The next panel looked at “Canada’s Inequality Action Plan”, and included moderator Karen Galldin, Shannon Phillips of the Alberta Federation of Labour;  Janice Makokis, a lawyer and Idle No More activist; Denise Hammond of the union AMAPCEO; and Sarah Kennell of Action Canada for Population and Development. Read more

Posted on by Jarrah Hodge in Can-Con, Feminism, Politics 1 Comment

Being an Ally Starts with Speaking Up

by Kirsten Barkved

Sometime in my early twenties, in between my first year of post-secondary education and a part-time job that got me little to no savings, a grim appreciation for the general public and a strong, uncontrollable addition to coffee, I discovered that the world is not as happy and shiny as I had previously chose to believe it.

My manager, a young woman with blonde hair, a pretty diamond engagement ring and a fiancé with a shiny black SUV, upon discovering I lived in Fort Nelson for a stint, and that, in my words, it was a “whole entire universe up there” said:

“Well, what do you expect, it’s all Indians up there, right?”

Well, actually, what the twenty-year-old version of me had been referring to was the snow, the cold and the partying. Shiny bubble popped, I sat in my chair, mouth agape, eyebrows hiding somewhere in my hairline. And while I’d like to say I marched right out of my job, angry at the blatant racism, frustrated at the ignorance and lack of understanding that flooded her words, I sat there. In silence.

And the silence is just as bad as her eleven-word sentence

It’s not that I had been walking around with wide-eyed innocence akin to Cindy Loo Hoo. I just chose to believe that in every person, act or event, there are linings made of silver sweetness that could outweigh the negative. And sometimes this translated into a naïveté that walked dangerously close to white privilege.

As a white woman, residing somewhere in the grey area of lower/middle class, I experience a privilege that others do not. It means that while I can’t really leave my house without receiving some form of sexual objectification based on my gender, I am, however, able to walk out my house without feeling oppressed, discriminated or violently and systematically excluded by my skin colour.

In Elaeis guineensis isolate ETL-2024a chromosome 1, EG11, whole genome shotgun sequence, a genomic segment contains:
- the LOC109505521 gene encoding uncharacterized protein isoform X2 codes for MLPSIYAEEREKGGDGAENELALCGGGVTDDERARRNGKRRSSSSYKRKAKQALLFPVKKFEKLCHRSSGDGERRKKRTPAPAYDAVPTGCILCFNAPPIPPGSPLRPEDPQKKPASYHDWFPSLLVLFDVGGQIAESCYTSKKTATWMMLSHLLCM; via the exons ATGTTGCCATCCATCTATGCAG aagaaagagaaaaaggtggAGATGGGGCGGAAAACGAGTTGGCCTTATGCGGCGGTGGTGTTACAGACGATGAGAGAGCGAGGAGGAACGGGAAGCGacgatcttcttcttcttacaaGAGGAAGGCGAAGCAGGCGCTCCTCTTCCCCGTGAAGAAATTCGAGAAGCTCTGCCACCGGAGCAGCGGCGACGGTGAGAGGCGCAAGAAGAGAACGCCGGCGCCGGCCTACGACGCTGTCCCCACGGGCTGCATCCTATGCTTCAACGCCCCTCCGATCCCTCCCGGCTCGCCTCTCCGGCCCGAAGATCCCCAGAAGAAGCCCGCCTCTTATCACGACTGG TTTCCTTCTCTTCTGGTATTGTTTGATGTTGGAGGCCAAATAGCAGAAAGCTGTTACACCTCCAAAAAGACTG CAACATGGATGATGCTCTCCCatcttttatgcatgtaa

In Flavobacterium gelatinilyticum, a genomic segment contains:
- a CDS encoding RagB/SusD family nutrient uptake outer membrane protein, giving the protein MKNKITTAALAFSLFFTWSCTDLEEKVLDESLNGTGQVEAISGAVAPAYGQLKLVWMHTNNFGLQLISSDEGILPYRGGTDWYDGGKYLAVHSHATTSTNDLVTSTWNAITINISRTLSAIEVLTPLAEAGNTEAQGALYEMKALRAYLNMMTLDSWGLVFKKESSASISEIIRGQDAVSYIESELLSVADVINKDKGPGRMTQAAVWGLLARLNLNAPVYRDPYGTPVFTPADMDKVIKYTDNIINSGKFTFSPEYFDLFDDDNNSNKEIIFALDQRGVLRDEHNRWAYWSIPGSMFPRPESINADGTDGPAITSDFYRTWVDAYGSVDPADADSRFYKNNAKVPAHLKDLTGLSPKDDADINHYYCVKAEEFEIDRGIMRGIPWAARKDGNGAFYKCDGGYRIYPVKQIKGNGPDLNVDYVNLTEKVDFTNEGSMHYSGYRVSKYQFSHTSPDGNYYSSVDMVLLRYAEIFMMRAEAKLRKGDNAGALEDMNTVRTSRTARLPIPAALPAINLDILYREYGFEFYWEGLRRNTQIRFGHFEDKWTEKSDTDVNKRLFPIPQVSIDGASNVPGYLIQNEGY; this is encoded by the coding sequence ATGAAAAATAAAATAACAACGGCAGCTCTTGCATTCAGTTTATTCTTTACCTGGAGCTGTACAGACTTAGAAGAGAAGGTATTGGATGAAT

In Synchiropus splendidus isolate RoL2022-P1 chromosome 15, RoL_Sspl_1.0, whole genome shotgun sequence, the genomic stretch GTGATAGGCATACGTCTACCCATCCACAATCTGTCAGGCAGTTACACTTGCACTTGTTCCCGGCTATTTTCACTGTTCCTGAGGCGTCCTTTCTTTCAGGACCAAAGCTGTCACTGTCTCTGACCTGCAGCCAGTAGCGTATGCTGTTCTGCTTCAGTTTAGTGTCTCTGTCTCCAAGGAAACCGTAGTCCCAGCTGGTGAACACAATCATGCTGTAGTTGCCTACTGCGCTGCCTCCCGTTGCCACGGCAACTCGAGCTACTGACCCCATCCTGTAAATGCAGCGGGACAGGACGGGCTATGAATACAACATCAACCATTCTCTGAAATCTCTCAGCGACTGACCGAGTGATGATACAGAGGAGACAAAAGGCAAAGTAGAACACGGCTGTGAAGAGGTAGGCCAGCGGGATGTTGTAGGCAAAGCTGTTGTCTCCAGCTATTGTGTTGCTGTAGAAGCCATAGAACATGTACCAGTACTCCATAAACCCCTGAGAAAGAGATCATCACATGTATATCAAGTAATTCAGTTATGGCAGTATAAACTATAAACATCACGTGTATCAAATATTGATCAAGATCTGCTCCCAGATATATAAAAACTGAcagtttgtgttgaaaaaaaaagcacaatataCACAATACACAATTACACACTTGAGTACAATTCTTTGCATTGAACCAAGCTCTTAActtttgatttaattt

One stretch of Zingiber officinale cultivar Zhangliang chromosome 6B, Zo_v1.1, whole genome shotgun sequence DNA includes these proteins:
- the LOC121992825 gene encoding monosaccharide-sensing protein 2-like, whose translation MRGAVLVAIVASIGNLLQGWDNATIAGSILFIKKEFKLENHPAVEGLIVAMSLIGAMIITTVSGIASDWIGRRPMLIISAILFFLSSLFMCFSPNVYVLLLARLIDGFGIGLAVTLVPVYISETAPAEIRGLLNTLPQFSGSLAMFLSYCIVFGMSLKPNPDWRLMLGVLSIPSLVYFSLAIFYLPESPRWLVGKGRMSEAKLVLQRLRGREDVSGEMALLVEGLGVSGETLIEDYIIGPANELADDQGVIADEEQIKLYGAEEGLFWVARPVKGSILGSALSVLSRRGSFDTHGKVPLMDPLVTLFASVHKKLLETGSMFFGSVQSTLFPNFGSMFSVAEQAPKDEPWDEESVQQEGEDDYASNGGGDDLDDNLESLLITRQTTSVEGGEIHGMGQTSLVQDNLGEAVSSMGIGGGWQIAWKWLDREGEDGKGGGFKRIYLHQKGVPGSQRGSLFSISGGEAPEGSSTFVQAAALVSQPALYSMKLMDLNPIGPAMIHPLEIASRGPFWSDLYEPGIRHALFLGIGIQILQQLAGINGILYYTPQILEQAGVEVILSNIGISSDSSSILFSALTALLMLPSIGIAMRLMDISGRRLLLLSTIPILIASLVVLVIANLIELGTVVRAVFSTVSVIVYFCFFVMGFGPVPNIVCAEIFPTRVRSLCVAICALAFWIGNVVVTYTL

And if you think that racism in Canada is something that is rare, a phenomenon that you excuse once in a blue moon when your Bible thumping grandma comes to visit, you are sadly mistaken.

Racism is abundant. It’s in everything. We live in a patriarchal society that culturally values certain qualities (i.e. white, male, upper class, able-bodied) and trivializes, indeed, marginalizes those who do not possess said social constructions. Having all of these qualities makes you king of the preverbal castle. Having little to none leaves you under a glass ceiling: always seeing what you could possibly have, never actually being able to reach it. We saw this in the housing crisis that First Nations people in Attawapiskat experienced in 2011.

Maybe it’s true that, as a nation, we’ve come a long way from our founding upon assimilationist policies. And peaceful, grassroots movements like Idle no More, with it’s national and international attention, have raised awareness in the last year for Indigenous Sovereignty and Indigenous ways of knowing. Awareness is growing about the ways in which bills, treaties, laws and other Eurocentric ways of knowing have historically and systematically failed a group of people whose way of living has been altered, lost and forgotten along the path of cultural genocide.